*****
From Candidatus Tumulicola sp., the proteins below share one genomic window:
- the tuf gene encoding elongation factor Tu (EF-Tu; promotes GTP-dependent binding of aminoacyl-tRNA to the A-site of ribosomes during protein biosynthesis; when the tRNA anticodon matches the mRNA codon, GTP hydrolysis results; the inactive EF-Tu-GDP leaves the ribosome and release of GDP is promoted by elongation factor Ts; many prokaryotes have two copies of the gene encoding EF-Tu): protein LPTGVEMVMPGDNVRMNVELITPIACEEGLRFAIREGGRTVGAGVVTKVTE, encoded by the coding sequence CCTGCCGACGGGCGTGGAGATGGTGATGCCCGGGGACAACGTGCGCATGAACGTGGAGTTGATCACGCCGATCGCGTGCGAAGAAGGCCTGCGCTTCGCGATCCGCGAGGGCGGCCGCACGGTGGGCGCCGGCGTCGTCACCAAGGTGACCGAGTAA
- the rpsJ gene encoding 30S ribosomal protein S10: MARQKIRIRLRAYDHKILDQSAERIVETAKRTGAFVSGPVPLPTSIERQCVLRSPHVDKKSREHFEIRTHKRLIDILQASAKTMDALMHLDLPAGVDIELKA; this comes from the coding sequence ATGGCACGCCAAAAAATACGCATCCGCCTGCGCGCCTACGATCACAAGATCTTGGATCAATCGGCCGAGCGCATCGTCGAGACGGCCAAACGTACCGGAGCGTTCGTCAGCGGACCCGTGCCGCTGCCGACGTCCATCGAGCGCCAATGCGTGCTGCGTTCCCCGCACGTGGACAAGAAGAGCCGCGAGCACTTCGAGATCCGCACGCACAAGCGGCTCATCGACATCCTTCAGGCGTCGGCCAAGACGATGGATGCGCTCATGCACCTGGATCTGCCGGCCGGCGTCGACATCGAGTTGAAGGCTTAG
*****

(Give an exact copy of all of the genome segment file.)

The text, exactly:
From Candidatus Tumulicola sp., the proteins below share one genomic window:
- the tuf gene encoding elongation factor Tu (EF-Tu; promotes GTP-dependent binding of aminoacyl-tRNA to the A-site of ribosomes during protein biosynthesis; when the tRNA anticodon matches the mRNA codon, GTP hydrolysis results; the inactive EF-Tu-GDP leaves the ribosome and release of GDP is promoted by elongation factor Ts; many prokaryotes have two copies of the gene encoding EF-Tu): protein LPTGVEMVMPGDNVRMNVELITPIACEEGLRFAIREGGRTVGAGVVTKVTE, encoded by the coding sequence CCTGCCGACGGGCGTGGAGATGGTGATGCCCGGGGACAACGTGCGCATGAACGTGGAGTTGATCACGCCGATCGCGTGCGAAGAAGGCCTGCGCTTCGCGATCCGCGAGGGCGGCCGCACGGTGGGCGCCGGCGTCGTCACCAAGGTGACCGAGTAA
- the rpsJ gene encoding 30S ribosomal protein S10: MARQKIRIRLRAYDHKILDQSAERIVETAKRTGAFVSGPVPLPTSIERQCVLRSPHVDKKSREHFEIRTHKRLIDILQASAKTMDALMHLDLPAGVDIELKA; this comes from the coding sequence ATGGCACGCCAAAAAATACGCATCCGCCTGCGCGCCTACGATCACAAGATCTTGGATCAATCGGCCGAGCGCATCGTCGAGACGGCCAAACGTACCGGAGCGTTCGTCAGCGGACCCGTGCCGCTGCCGACGTCCATCGAGCGCCAATGCGTGCTGCGTTCCCCGCACGTGGACAAGAAGAGCCGCGAGCACTTCGAGATCCGCACGCACAAGCGGCTCATCGACATCCTTCAGGCGTCGGCCAAGACGATGGATGCGCTCATGCACCTGGATCTGCCGGCCGGCGTCGACATCGAGTTGAAGGCTTAG